The Red Sox may be the first thing that comes to mind when thinking about Boston, but in addition to professional baseball, the Massachusetts capital is a business and communications hot spot with growth across a number of industry sectors.
"It's a work-hard, play-hard city," explains Boston native Laura Tomasetti, CEO and founder of 360 Public Relations.
She says the city has a rich pipeline of young talent entering the PR sector because of the region's top-rated communications, journalism, and business programs, such as Northeastern University, Boston College, Boston University, Harvard, MIT, and Emerson.
Mid- and senior-level professionals also move to the area because of its close proximity to New York and six-hour direct flights to Europe.
One of Tomasetti's favorite coffee and breakfast places to take clients or employees in Boston is Flour Bakery + Café, but for lunches or dinners she chooses Oak Long Bar + Kitchen or Scampo in Boston's Liberty Hotel.
Alexander Graham Bell, inventor and founder of the Bell Telephone Company, made the world's first telephone call from Boston in 1876.
Fenway Park, home to Major League Baseball's Boston Red Sox, is the oldest professional baseball stadium still in use. It opened its doors in 1912 and has hosted 11 World Series, the most recent in 2007.
In September, Boston was rated the most energy efficient city in the country by the American Council for an Energy-Efficient Economy (ACEEE). Cities were rated on their efforts in five areas, including buildings, transportation, energy and water utility programs, local government operations, and community-wide initiatives.
The Boston Marathon, which started in 1887, is the oldest in the US, and it's also the fastest, with an average time of three hours and 44 minutes.
Boston has more than 850 restaurants to serve a wide variety of cuisines to its 10 million tourists per year.
Boston attracts talent because "it is a terrific walking city," adds Tomasetti. It's a 10-minute drive to Logan International Airport, and is close to vacation spots for both the winter and summer.
Other PR firms headquartered or with offices in the city are Cone Communications, Shift Communications, FleishmanHillard, and Racepoint Group.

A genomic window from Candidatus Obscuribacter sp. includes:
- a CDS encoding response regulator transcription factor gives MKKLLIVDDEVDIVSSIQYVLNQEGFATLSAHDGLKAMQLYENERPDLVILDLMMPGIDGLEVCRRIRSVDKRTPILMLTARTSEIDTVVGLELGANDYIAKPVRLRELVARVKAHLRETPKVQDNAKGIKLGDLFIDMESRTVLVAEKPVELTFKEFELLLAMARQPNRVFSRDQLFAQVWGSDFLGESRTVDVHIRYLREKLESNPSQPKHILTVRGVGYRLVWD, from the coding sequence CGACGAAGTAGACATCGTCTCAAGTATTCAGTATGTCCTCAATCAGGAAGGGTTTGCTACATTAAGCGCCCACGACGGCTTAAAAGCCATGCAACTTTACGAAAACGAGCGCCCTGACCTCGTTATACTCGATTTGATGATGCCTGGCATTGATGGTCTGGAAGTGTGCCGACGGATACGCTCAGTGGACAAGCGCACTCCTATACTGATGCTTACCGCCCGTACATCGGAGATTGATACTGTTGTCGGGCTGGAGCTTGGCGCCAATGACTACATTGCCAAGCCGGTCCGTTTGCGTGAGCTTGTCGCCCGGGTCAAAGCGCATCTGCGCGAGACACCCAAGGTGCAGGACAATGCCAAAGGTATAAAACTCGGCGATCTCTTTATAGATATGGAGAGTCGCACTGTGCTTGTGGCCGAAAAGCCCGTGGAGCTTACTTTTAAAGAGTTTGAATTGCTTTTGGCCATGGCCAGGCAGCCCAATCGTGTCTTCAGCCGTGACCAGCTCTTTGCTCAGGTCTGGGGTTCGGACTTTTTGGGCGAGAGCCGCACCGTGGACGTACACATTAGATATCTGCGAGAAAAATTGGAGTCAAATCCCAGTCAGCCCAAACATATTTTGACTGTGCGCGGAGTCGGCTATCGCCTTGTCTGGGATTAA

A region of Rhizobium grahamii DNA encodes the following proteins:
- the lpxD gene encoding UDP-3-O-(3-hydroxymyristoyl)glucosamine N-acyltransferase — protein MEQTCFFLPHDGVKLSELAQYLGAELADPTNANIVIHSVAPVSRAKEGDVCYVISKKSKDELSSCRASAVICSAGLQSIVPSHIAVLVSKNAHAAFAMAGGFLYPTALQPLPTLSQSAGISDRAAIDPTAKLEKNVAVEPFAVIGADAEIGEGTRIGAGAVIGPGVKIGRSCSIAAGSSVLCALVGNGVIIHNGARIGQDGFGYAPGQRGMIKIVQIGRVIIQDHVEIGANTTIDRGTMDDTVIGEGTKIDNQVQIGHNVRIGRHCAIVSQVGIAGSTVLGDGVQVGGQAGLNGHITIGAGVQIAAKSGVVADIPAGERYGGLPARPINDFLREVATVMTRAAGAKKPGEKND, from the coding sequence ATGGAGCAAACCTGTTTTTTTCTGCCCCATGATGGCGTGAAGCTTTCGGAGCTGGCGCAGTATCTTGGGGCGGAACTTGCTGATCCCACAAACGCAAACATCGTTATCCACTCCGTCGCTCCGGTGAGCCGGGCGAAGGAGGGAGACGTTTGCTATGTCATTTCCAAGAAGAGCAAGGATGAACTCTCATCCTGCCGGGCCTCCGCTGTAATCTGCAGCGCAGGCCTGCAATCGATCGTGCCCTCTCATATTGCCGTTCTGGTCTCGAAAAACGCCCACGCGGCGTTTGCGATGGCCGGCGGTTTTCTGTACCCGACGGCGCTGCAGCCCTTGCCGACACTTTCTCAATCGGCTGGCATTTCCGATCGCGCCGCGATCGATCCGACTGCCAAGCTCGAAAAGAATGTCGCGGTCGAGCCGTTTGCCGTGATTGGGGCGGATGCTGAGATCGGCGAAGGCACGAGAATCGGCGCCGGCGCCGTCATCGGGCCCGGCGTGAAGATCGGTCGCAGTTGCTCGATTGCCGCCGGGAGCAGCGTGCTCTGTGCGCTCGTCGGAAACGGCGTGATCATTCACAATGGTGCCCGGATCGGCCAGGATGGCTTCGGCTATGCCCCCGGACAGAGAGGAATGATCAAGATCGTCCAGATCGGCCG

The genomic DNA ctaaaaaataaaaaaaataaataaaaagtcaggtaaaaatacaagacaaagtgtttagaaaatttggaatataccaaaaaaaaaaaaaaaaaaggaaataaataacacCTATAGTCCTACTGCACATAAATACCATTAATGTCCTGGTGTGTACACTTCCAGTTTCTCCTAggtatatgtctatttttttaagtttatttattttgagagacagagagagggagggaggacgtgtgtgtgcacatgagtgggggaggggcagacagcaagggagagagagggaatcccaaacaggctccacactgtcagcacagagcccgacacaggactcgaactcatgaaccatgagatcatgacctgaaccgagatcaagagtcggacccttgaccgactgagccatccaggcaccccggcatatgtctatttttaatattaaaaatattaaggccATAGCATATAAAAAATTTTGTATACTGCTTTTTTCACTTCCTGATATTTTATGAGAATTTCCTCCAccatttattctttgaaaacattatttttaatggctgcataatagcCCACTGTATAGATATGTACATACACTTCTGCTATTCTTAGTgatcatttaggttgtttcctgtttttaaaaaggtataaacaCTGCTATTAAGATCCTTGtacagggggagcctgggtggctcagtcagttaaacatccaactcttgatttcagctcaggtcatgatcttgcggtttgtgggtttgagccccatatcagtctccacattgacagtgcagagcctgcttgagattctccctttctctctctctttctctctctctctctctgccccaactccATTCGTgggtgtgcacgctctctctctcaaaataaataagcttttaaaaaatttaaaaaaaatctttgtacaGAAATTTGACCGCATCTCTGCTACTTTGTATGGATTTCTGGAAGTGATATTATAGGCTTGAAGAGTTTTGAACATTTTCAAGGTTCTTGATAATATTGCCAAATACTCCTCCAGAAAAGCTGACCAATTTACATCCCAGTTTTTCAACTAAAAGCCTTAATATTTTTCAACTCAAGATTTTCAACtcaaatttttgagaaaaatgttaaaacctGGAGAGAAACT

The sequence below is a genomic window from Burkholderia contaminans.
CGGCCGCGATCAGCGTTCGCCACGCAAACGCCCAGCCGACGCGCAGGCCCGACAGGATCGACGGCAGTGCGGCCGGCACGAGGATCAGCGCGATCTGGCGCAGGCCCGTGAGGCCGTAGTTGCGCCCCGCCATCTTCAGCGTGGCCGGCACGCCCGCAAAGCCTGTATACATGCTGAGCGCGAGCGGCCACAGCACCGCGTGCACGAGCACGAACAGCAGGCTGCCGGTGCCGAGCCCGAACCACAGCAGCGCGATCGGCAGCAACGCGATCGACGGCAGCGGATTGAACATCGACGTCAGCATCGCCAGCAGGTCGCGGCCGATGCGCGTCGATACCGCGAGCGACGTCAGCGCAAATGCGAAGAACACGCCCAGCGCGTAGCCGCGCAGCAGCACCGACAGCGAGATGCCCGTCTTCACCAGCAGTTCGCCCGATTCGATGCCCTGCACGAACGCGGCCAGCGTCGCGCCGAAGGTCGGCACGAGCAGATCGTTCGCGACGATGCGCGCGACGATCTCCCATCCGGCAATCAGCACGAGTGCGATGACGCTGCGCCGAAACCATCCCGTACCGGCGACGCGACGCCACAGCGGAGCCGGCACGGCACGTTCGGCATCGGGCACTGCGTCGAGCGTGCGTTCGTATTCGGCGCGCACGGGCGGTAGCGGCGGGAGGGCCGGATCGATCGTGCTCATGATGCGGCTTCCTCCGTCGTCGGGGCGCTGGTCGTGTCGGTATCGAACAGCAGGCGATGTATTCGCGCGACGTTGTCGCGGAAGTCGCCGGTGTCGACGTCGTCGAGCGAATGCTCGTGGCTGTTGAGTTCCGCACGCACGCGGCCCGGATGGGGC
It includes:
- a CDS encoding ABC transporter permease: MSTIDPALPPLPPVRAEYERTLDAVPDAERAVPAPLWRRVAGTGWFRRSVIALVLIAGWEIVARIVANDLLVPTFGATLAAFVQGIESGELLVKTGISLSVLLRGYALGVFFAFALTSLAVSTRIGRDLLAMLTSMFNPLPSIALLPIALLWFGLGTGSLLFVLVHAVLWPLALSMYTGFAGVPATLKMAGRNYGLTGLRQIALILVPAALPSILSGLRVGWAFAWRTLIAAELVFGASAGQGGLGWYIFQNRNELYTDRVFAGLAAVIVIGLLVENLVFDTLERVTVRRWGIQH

In addition to PR, Boston draws digital professionals, with agencies such as Digitas, Modernista, and BzzAgent all founded in the area.
Consumer is another industry that has seen significant growth in the last few years, says Tomasetti, but the city has had deep roots in the sector for a long time. Many consumer businesses have launched or are headquartered around the Boston area, including Au Bon Pain, Converse, New Balance, Stride Rite, and The TJX Companies, parent company of both TJ Maxx and Marshalls.
Zipcar, Care.com, and bike- sharing system Hubway were also founded in Boston and "speak to the entrepreneurship that's at the heart of the region," notes Tomasetti.
The city is also seeing new players in the organic and natural food space, such as Late July Organic Snacks.
On the public affairs front, Tomasetti says the mood in Boston is "positive with a hint of political uncertainty" as the city gets ready to elect its first new mayor in 20 years. The election, which includes a dozen candidates, will likely keep some public affairs firms in the area busy, such as Rasky Baerlein Strategic Communications, she adds.
With a wide array of press in the area, PR pros have a number of outlets to engage for stories. WGBH-TV, a PBS station, is one of the strongest in the market with the show Frontline being run out of Boston.
The New England Sports Network and New England Cable News, as well as The Boston Globe, Boston.com, Boston magazine, and blogs such as BostonMamas.com are also popular local players.
Local PRSA chapter
Boston City Hall
One City Hall Square
Boston, MA 02201